If you think you need a new mattress, pillow or overlay, talk to us and we can recommend and let you trial them at the clinic to identify what is the best solution for you.

 

Case Study: Low Back Disc Complaint

on Wednesday, 06 March 2019. Posted in Newsletters, General Health, Ergonomics, Chiropractic

Case Study: Low Back Disc Complaint

A 39 year old female presented to our clinic complaining of severe low back pain with left leg referral down into the toes. The problem had started ten days previously for no apparent reason; however, it may have been related to a lifting incident. The patient had presented to the hospital for assessment. She was given pain killers and sent her home. She presented two days later to her GP who once again gave her a prescription for pain killers and sent her home.

On presentation at our clinic she was unable to stand on the toes on the left leg. Presentations of leg referral with weakness or loss of ability to stand on the toes or standing on the heels are always a concern to practitioners. “ Hard neuro signs” can indicate significant compression on nerve roots that can create long standing complications if not addressed readily. Further examination revealed a loss of heel reflex and a straight leg raise of 25 degrees on the left hand side. Additionally there was loss of sensation in parts of the foot and lower leg on the left hand side.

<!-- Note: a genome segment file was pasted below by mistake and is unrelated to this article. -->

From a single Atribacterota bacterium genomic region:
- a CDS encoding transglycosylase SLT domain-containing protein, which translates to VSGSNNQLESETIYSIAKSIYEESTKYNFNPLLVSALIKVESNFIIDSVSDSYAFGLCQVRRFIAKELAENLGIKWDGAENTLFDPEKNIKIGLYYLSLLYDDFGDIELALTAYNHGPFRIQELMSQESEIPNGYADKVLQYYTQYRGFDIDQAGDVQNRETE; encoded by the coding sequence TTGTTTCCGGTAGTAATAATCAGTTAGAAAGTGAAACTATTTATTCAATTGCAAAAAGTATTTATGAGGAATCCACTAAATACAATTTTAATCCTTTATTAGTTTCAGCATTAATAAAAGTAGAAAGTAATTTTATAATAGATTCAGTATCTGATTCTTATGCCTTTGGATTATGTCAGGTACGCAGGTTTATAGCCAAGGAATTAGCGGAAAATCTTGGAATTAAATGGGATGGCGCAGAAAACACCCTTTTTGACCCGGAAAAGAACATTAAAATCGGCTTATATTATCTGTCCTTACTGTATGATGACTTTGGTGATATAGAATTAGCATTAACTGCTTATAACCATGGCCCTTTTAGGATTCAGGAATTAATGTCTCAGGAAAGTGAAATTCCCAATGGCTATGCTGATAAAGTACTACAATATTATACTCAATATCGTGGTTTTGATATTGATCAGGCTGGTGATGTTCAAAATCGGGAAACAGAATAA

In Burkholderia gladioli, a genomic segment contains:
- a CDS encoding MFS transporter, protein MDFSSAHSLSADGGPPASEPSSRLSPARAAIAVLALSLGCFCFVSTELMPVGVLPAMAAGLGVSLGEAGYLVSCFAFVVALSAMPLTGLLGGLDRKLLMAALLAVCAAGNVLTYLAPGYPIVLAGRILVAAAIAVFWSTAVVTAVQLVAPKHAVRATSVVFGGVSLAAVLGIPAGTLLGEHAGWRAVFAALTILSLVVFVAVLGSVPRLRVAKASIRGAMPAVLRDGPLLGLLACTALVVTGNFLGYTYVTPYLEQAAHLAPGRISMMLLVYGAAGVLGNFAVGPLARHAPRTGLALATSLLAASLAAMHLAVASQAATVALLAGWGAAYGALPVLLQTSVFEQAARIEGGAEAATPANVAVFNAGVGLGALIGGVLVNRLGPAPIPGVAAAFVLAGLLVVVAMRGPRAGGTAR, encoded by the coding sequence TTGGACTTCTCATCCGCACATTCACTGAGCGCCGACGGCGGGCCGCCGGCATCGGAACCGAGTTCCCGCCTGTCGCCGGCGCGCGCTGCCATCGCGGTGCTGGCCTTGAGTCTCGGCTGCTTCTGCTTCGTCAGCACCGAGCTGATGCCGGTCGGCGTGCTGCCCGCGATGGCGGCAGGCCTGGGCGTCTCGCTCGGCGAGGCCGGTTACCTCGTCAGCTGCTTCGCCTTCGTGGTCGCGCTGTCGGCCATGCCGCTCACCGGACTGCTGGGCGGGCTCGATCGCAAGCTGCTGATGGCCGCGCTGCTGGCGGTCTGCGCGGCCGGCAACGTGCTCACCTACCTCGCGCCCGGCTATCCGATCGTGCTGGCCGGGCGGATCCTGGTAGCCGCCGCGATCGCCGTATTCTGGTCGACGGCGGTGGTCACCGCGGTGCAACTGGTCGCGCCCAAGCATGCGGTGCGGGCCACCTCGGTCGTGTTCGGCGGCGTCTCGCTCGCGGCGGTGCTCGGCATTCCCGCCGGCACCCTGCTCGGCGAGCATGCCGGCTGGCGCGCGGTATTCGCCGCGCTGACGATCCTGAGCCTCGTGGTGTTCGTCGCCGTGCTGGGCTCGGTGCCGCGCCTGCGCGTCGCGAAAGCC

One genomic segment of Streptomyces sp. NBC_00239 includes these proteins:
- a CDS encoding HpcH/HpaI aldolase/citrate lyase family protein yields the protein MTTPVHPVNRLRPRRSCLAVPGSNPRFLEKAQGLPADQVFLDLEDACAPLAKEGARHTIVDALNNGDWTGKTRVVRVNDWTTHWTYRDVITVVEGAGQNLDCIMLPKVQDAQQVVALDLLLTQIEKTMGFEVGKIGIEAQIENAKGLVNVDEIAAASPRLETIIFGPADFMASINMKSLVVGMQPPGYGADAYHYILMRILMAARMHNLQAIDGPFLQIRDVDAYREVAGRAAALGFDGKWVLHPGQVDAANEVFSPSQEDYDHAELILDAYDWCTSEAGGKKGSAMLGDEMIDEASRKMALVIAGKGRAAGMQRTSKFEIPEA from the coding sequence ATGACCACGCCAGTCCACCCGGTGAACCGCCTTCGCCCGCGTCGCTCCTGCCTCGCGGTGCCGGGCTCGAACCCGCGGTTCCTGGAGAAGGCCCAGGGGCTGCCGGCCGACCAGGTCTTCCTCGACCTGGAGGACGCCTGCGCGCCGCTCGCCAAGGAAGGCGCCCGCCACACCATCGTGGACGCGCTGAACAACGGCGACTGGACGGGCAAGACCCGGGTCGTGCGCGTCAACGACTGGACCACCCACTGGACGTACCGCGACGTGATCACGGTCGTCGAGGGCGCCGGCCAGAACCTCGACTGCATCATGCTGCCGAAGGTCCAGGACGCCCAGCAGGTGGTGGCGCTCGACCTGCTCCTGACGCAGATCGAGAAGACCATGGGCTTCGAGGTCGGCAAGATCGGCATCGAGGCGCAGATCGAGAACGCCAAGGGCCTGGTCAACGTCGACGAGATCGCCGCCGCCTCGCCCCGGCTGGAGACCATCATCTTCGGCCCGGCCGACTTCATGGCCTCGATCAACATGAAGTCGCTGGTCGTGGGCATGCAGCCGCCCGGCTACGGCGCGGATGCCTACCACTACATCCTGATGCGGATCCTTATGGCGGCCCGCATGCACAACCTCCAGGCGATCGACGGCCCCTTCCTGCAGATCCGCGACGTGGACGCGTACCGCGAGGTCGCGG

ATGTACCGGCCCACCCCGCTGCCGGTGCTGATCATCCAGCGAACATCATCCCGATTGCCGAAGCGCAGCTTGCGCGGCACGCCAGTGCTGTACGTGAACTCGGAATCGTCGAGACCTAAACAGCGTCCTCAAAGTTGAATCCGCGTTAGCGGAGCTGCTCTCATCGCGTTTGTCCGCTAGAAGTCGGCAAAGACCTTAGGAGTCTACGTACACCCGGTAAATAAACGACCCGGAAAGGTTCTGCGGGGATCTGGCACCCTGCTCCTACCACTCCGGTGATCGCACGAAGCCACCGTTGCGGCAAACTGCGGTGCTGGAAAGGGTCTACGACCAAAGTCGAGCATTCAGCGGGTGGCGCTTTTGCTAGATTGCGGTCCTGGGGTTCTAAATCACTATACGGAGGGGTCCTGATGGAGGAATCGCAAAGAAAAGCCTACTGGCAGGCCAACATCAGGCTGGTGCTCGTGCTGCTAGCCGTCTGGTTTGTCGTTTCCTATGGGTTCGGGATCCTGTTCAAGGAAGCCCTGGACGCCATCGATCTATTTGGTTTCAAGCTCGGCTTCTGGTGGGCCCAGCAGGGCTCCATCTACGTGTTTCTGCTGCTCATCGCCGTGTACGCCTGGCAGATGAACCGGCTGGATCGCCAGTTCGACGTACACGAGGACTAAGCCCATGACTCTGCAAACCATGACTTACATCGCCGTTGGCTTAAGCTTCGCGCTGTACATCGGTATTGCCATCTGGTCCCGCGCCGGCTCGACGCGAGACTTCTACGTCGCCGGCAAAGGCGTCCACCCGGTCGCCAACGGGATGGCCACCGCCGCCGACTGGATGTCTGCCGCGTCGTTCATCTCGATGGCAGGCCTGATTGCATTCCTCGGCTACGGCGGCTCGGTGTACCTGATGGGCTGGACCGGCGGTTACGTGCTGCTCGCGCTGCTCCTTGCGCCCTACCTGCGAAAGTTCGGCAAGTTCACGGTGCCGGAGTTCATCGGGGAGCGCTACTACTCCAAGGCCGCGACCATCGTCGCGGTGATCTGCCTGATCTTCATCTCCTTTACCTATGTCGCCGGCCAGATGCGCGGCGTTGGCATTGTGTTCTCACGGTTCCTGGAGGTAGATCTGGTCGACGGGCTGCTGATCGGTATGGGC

The patient was referred for an MRI which showed a significant disc bulge at L5/S1 on the left hand side, compressing the S1 nerve root. Due to the loss of reflexes and muscle weakness, treatment was initiated with the requirement that significant progress needed to be made within a week or otherwise urgent referral for a neurosurgical consultation was required.

Due to lack of progress she was referred to a neurosurgeon who performed a micro discectomy. The patient presented to our clinic 1 week post-operatively for rehabilitation.

We progressed through a range of decompression exercises, re-strengthening and postural re-training exercises to help her return to normal and fortify the system to protect against future injury.

For these types of cases, patients return to work within 4-6 weeks for office work or 6-12 weeks for manual workers. Full resolution is reached within 12 months.

In this instance the patient had a very good outcome and returned to normal work and activities with no long standing disabilities or ramifications.

This type of case highlights the importance of doing affective neurological and orthopaedic testing to identify correctly what is happening. This appropriate imaging and management to ensure that serious problems are not missed and they are cared for in the most appropriate manner.

We have unfortunately seen other cases similar to this that have not been managed well that have ended up with permanent disability as a result of miss-management.

If you have a significant low back and leg referral complaint, it is always advisable to have this analysed affectively by your trusted health care practitioner.